August 23, 2009

Today Editorial on the NRSA

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It’s a mouthful to say it: “Neighborhood Revitalization Strategy Area.”

But let’s just say, you know a potential NRSA when you see it. These neighborhoods need a little “TLC” — trash and litter control. And time, labor and cash.

Three years ago, Worcester designated five low-income neighborhoods as recipients of $2 million worth of federal Community Block Grant money, which was to be used in revitalization efforts. The areas chosen were Chandler Street-Park Avenue; Beacon Street in Main South; Grafton Street; lower Lincoln Street; and South Worcester.

About a quarter of the city’s residents live in one of these five areas, and about 80 percent of them are at or below the median income level, according to Dennis Hennessey, the city’s director of neighborhood and housing development.

He said that, so far, $900,000 of the $2 million has been spent on the pilot program.

The initiative aims to bring residents, nonprofits, city officials and business people together to tackle the myriad problems that grow, fester and that no one ever seems to get around to. That includes removing debris, pulling weeds, and fixing up storefronts and properties. In the longer view, the program seeks to help create affordable housing units, and jumpstart after-school and job development programs, among other improvements.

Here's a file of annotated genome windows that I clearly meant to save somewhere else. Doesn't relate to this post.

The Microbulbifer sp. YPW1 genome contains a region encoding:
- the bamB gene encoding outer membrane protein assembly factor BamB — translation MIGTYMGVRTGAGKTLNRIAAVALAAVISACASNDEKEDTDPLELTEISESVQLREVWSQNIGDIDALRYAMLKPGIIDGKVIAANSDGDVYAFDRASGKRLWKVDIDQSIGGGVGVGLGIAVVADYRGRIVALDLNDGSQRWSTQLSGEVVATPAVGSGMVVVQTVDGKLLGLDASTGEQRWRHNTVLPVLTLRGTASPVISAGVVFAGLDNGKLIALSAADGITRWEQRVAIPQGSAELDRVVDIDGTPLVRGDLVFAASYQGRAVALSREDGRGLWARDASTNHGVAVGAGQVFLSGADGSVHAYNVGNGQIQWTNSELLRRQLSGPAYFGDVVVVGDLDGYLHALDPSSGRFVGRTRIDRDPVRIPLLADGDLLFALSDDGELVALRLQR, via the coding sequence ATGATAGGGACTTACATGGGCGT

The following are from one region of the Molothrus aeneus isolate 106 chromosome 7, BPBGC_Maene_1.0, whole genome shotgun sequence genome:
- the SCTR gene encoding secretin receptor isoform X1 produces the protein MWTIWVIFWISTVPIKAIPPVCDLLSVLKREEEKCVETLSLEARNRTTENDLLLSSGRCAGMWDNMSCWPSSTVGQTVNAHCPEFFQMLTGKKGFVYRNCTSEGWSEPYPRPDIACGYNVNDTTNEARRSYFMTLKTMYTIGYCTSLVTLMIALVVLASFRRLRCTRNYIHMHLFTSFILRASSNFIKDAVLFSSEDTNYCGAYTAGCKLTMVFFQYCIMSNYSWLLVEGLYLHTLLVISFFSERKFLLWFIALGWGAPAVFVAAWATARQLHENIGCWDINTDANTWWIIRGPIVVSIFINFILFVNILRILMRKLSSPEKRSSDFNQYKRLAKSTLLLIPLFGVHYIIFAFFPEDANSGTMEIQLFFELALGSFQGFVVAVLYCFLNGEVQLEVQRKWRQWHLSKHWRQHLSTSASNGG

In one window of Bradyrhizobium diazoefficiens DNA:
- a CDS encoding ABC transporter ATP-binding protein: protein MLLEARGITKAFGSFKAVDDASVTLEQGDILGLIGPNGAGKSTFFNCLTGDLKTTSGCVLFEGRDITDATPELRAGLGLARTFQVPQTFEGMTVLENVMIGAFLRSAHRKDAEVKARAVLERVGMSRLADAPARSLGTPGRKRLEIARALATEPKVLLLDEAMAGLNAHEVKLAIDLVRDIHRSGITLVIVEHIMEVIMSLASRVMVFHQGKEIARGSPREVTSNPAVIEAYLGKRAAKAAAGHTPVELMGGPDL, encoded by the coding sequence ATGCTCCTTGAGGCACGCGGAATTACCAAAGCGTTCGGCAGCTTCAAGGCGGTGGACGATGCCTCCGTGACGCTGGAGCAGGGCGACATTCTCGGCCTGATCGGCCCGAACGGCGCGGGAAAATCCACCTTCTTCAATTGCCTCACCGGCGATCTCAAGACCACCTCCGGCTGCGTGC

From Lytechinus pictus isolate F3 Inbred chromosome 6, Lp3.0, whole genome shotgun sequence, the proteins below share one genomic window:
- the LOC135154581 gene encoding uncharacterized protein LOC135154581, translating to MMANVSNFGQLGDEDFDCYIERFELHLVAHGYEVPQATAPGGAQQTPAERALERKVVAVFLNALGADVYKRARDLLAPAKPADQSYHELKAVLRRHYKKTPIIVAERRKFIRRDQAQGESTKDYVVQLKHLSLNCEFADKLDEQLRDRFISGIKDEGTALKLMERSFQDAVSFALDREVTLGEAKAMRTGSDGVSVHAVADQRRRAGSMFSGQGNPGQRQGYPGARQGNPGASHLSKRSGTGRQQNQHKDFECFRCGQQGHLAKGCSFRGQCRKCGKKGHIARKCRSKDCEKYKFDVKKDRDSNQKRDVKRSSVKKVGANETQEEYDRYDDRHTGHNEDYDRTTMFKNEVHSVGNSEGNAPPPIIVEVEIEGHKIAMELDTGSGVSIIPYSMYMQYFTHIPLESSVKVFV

Wednesday evening, members of the City Council’s Public Health and Human Services Committee took a tour of the Chandler Street-Park Avenue NRSA, and heard feedback from some of those who have been involved, in preparation for a midway report on the program that is expected to be provided to the council in the fall.

Officials say the Chandler-Park NRSA has been the most successful of the five. Among those who have quietly done their part, or more than their part, are teenagers from the Buddhist Phohien Temple on Dewey Street, who have worked on weekdays all summer long, without pay or complaint, on cleanup in the neighborhood.

Andrew Serrato, owner of Seratto Signs on Dewey Street, told Wednesday’s tour-takers that in addition to various repairs, plantings and other betterments participants can point to, there has been a noticeable boost in civic pride. “This project is nudging people to reinvest,” he said.

That needed, potent nudge is the essence of the NRSA program’s goal. We hope the nudge keeps pushing for a nicer, more productive place for people to live and work, long after the grant money moves out.

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